8 Nov - Trade and Export Growth Minister David Parker says the Government will not shrink away from New Zealand’s leadership role on free trade - but it must be on our terms. Before heading to Apec, Parker spoke to Sam Sachdeva, Newsroom's Foreign Affairs and Trade EditorNewsroom's Foreign Affairs and Trade Editor about taking on “the excesses of globalised capital” and avoiding a public backlash. Befitting his status as one of Labour’s policy wonks, David Parker has been handed an array of challenging roles.
The economic development and environment portfolios, both areas where the Government has some ambitious plans, would be challenging enough, with the Attorney-General position adding more work again.
Yet Parker’s toughest role may be as Trade and Export Growth Minister, where he will be tasked with satisfying the scepticism of supporters regarding free trade deals while placating exporters and the business community.
Early signs have been positive, with a ban on foreign buyers fulfilling Labour’s pre-election pledge without jeopardising TPP talks and existing trade deals (with the exception of Singapore). Yet tougher obstacles may lie ahead.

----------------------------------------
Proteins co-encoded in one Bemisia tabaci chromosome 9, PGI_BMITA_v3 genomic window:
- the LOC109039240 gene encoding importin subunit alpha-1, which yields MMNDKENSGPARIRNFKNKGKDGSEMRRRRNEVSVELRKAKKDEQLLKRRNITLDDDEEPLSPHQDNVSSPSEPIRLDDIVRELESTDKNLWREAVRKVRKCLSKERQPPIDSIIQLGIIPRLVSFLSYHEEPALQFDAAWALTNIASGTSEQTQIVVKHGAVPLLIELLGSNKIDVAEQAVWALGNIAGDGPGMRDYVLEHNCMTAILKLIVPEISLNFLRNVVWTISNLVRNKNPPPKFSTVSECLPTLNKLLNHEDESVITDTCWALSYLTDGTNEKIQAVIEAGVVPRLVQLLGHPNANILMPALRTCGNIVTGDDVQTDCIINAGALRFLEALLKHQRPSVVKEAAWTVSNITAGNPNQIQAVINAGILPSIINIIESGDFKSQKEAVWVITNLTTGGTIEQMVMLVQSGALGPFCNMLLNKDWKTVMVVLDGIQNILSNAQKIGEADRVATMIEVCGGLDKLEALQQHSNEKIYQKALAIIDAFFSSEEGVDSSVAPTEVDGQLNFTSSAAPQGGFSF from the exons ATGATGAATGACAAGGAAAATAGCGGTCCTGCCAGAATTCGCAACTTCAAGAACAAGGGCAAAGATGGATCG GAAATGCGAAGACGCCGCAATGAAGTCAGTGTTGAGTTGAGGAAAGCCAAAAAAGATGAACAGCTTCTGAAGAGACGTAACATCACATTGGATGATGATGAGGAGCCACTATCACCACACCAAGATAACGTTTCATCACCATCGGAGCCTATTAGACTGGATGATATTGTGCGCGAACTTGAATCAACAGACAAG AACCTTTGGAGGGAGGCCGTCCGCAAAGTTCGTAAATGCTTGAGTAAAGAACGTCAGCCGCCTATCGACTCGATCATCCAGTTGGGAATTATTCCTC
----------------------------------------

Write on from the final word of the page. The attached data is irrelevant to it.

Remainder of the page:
FTAs 'sexy' but not enough
Under the previous National government, trade ministers Tim Groser and Todd McClay made a virtue of signing New Zealand up to as many free trade agreements as possible.
The Trade Agenda 2030 strategy, unveiled by McClay earlier this year, set a target of having 90 per cent of New Zealand’s exports covered by FTAs.
Parker is less convinced, saying of FTAs: “They’re sexy but they’re not the be-all and end-all.”
“Exports could go down and you could still meet that [90 per cent] target - FTAs are not the driver of investment in the new products and services that we need to sell to the world.”
Continue here to read the full article on Newsroom || November 8, 2017 |||